Piktochart

Have you ever tried creating infographics from scratch? Have too little time to fill your presentation with easy to understand graphs and charts? Then this extension is for you. Piktochart offers dozens of ready-made graphic templates and downloadable materials to turn anything from a slide to a poster into a designer masterpiece.

Why Extensions?

Chrome extensions can be your time-savers, advisers, and to some extent even tutors. Most of these are free, require no special skills or experience. They can quickly take on the role of a designer, proofreader, secretary, data analyst and more — if the task is not too difficult, of course.  We made this list based on time-proven preferences of our team members.

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How to use SEO on LinkedIn

SEO on LinkedIn is too often overlooked, and it’s time you start viewing LinkedIn, just like Google, as a search engine. With access to a whole network of professionals, the opportunities for those who are savvy enough can be endless. LinkedIn is the most popular platform for B2B companies to acquire new clients so being able to optimize your LinkedIn presence has a whole array of potential benefits – both for your personal profile and also for your business.

Due to its high domain authority, search engines deliver a lot of results from LinkedIn in the SERPs for certain search terms, particularly those revolving around job roles. This post considers how you can stand out and how to occupy the top spot for your business.

Devil in the detail

The first step is to fill out as much of your profile as you possibly can. Don’t be lazy and avoid cutting corners – provide the details which will help to elevate your profile. But don’t just mindlessly fill in all the fields; make sure to be descriptive, engaging and use carefully chosen words. Keep it descriptive but to the point through revealing the important information but leave a tad of intrigue. Use bullet points or lists to make it more digestible and encouraging to read.

Remember to upload a clear, professional picture. If you still have your graduation picture, it gives the wrong impression and suggests you are a university grad, not a respected professional with three years of valuable experience under your belt. Right or wrong, consciously or subconsciously, people will inevitably base their first impressions on your picture. Give it a little thought and don’t just publish a pixelated picture from that bar the other night. As a final picture tip, make sure it is named appropriately to increase your chances of appearing in image searches.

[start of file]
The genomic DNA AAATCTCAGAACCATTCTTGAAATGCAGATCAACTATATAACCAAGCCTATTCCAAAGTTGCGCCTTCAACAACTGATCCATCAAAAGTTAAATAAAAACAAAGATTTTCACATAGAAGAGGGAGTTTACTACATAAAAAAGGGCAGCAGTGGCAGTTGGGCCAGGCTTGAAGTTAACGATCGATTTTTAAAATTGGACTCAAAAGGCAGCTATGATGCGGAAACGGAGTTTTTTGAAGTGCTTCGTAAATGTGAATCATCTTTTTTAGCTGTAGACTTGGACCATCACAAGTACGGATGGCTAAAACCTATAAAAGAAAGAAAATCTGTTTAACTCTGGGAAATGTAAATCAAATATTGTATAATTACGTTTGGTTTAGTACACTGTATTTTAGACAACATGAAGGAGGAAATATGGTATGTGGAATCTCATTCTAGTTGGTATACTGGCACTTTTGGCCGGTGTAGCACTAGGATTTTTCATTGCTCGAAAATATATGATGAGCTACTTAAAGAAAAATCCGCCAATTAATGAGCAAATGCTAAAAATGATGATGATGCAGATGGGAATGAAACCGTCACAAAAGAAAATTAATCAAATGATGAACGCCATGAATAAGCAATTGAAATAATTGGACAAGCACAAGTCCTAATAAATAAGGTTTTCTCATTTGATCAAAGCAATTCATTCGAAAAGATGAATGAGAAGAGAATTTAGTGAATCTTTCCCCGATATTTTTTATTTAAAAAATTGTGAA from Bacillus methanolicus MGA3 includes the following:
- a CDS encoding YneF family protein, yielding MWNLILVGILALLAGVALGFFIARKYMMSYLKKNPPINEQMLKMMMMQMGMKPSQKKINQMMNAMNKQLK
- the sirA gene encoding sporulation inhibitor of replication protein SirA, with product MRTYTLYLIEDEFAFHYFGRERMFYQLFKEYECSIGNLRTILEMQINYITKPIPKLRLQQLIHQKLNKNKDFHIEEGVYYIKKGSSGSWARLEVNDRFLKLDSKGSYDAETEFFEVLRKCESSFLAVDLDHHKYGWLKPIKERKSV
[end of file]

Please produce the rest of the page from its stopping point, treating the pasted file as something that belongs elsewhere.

Think in keywords

Just like you target certain keywords when optimizing a website, you need to do the same when optimizing your LinkedIn and give considerable thought to user intent when approaching the SEO of a website.

As with optimizing a website, be sure not to overdo keywords. It’ll be so obvious to anyone reading if you’ve stuffed the keyword ‘content marketing expert’ into one paragraph seven times. Remember to be engaging and genuinely interesting. Getting people to find you is only the first step – what’s going to make them ‘convert’, or hit you up with a snazzy job offer / potential new business?

Make use of the summary section to further amplify your keywords. This is likely the first section people will read on your profile, so it goes without saying that you need to make it absolutely flipping fantastic. Self-promotion is great, but put the focus on how you help others. People aren’t visiting your profile to see you congratulate yourself; the chances are that they want something and you need to demonstrate how you’re the right person to speak with.

Customize your URL

If you’ve never previously thought about this, then just take a second to glance at the URL for your LinkedIn profile. A vague reference to your name is not helpful for anyone, particularly not for search engines. Take a second to update your custom URL to something that includes your full name. If you’ve got a painfully common name like myself then you may need to be a bit creative, but keep it professional and as clear as possible. An easy way of doing this is to think whether you’d be happy seeing that URL on your business card.

Network as much as is socially acceptable

LinkedIn is, at the end of day, an online space for networking. So don’t just make your profile pretty – you’ve got to use it. In a very similar way to building links in SEO, if you haven’t got any connections on LinkedIn then you’re far less likely to appear in the search results.

Networking is arguably one of the most important points here. LinkedIn’s search algorithm is based first and foremost on showing people with similar connections and groups. You’ve probably noticed that the results which are prioritized when you search on LinkedIn are those with 1st, 2nd or even 3rd level connections to you. It, therefore, follows that the more people you are connected with on LinkedIn, the more likely you are to show up in the search results. It’s a social network after all, so be social, and network.